Better than a sleeping pill or a riveting read?
Recently Alan Ferretti and I were talking about compliance for agencies and lamented on the fact that most people malign the CJIS Security Policy as a good cure for insomnia. It seems you can’t attend a conference where a speaker doesn’t make a joke about it. When in fact, the Policy is important to all law enforcement practitioners and forms the basis for the protection of Criminal Justice Information (CJI). Being compliant takes a commitment at all levels – from an agency, to the technical staff that supports them, out to the vendors with their essential products used daily by law enforcement. Compliance is essential and is based on the Policy.
To be clear, we are not going to claim the CJIS Security Policy belongs on a best-seller list or that it is a must read, but given the energy and commitment that has been put into developing it and keeping it fresh over the years, it deserves a look. There is of course that pesky audit that gets done every few years that could also be a bit of an incentive!
To help guide you through the Policy, we will share in our next few blogs insights into it. We will start at the beginning and go to the end discussing all 13 sections. We will not make this a comprehensive list of the “shall” statements, but will hit those we feel should be called out. Our goal is to get you to review the Policy, again or for the first time, by sharing our insights and thoughts. We will do our best to make this a non-threatening event. We promise you will not fall asleep!
Section 1 is often mistakenly skipped over. After all, it only has four “shall” statements and is only two pages long. However, it does pack some good information into these two pages. It is this section you find the statement that the CJIS Security Policy sets the minimum requirements for all things to do with Criminal Justice Information (CJI). This section also deals with the Policy and its relationship with applicable local polices. This area also gives permission to freely share the Policy. That didn’t used to be the case, but it is now.
Section 2 is the shortest section in the Policy at one page and contains no “shall” statements. Its role is to introduce the concept of a Shared Management Philosophy. The Policy isn’t just written and put in place by the FBI. The Advisory Policy Board (APB) collaborates with the FBI CJIS Division to develop the Policy. Both the FBI and the APB together look at the Policy from a risk versus the reality of resource constraints. Its goal is to make the Policy as real-world applicable as possible. The APB is made up of various law enforcement practitioners and organizations representing all levels and locations of law enforcement across the country.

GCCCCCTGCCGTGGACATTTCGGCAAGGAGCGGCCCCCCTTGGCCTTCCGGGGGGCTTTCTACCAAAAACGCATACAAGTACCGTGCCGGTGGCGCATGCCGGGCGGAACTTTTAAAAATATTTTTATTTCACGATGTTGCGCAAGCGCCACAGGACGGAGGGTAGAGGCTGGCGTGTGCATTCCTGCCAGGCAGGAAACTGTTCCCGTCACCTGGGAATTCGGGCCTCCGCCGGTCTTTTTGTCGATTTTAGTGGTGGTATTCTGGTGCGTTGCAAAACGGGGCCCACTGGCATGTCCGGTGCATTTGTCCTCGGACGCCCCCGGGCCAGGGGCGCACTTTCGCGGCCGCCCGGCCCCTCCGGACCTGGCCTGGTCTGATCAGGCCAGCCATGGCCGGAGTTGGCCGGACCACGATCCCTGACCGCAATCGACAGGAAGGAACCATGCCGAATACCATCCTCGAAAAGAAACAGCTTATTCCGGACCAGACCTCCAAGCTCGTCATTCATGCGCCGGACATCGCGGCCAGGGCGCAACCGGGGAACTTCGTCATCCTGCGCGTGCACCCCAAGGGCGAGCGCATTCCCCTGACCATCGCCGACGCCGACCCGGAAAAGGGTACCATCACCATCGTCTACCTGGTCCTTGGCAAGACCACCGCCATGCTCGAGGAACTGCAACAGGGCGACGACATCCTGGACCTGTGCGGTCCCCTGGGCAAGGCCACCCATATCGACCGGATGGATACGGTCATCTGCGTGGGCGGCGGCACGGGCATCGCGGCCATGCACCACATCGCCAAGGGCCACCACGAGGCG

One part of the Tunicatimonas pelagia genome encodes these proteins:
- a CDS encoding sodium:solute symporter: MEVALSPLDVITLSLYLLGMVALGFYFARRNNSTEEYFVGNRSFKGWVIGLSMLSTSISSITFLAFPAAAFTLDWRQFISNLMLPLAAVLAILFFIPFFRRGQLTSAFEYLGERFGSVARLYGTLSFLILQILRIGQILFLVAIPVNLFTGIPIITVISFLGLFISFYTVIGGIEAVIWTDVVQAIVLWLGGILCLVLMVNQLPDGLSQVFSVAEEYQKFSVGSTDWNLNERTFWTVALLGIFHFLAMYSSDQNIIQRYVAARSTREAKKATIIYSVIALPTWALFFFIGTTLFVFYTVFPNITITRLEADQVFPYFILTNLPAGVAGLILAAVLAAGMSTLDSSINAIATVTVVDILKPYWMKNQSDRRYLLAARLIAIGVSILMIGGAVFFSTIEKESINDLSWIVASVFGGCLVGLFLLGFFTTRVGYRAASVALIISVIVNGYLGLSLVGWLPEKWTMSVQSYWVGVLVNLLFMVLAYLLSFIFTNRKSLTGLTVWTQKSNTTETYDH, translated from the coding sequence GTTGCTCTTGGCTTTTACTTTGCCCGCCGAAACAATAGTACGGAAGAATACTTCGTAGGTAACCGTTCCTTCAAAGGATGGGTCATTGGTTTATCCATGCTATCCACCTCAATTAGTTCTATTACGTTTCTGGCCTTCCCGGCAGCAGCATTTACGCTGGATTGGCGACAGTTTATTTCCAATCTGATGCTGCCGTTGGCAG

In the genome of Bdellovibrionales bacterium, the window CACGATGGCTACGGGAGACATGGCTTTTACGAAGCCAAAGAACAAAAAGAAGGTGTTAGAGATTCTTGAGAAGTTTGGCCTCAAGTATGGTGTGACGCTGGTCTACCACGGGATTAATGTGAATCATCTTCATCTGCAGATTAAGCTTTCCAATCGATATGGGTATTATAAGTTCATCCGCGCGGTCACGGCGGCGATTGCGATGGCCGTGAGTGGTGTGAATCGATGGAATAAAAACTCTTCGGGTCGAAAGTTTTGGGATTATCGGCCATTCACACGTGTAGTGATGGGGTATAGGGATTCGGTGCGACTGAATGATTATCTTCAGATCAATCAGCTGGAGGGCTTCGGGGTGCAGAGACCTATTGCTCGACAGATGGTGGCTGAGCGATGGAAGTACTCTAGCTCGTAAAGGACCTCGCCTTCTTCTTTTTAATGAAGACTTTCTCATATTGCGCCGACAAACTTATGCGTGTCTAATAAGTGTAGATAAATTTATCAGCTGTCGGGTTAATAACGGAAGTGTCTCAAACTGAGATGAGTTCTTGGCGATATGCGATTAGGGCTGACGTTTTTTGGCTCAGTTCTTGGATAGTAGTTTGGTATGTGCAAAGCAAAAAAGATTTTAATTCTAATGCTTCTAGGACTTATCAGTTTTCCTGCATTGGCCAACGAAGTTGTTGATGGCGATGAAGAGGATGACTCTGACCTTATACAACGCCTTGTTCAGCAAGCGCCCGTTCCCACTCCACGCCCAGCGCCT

With almost 50 “shall” statements, Section 3 is a very important section. This section defines the roles and responsibilities of those involved in the processing, storage, and transmission of CJI. It starts with the CJIS System Officer (CSO), the only role that can’t be outsourced, and goes through the Terminal Agency Coordinators (TAC) responsibilities, Local Agency Security Officers (LASO) duties at the local agency level, and Information Security Officer (ISO) responsibilities at the State and Federal levels.
This section also provides the definition of a Criminal Justice Agency as well as a Non-Criminal Justice Agency. It defines important terms found in the CJIS Security Addendum and documents the responsibilities of the Compact Officer and Repository Manager .
It is critical you understand what is expected of you in your role, and this is where it is defined by the Policy.
This section is all about the data and how it may be used. The term CJI is defined, as is Criminal History Record Information (CHRI) data. The proper access, use, and dissemination are described for both restricted and non-restricted files. Also, the Personally Identifiable Information (PII) data found in the FBI files is defined and its allowed usage explained. This Section only has about ten “shall” statements, but is none the less it is a very important section.
This blog reviews four of the five major sections of the Policy. These sections don’t contain any technical jargon and can be easily understood by anyone with experience as a criminal justice practitioner. It is well worth your time to read and understand them.
Our next blog will review Section 5, commonly referred to as the Technical Requirements section. With its thirteen Policy Sections, Section 5 forms the basis for how you need to address any technology implementation at any agency.
About Alan Ferretti
Alan Ferretti is a CJIS Security Analyst and Subject Matter Expert of the CJIS ACE Division at Diverse Computing (www.diversecomputing.com). He retired as the CJIS ISO for the State of Texas after 13 years of service. He was also the Chairman of the APB CJIS Security and Access Subcommittee. (the group that originates and vets changes to the CJIS Security Policy). Contact Alan directly at email@example.com or (850) 656-3333 ext.293.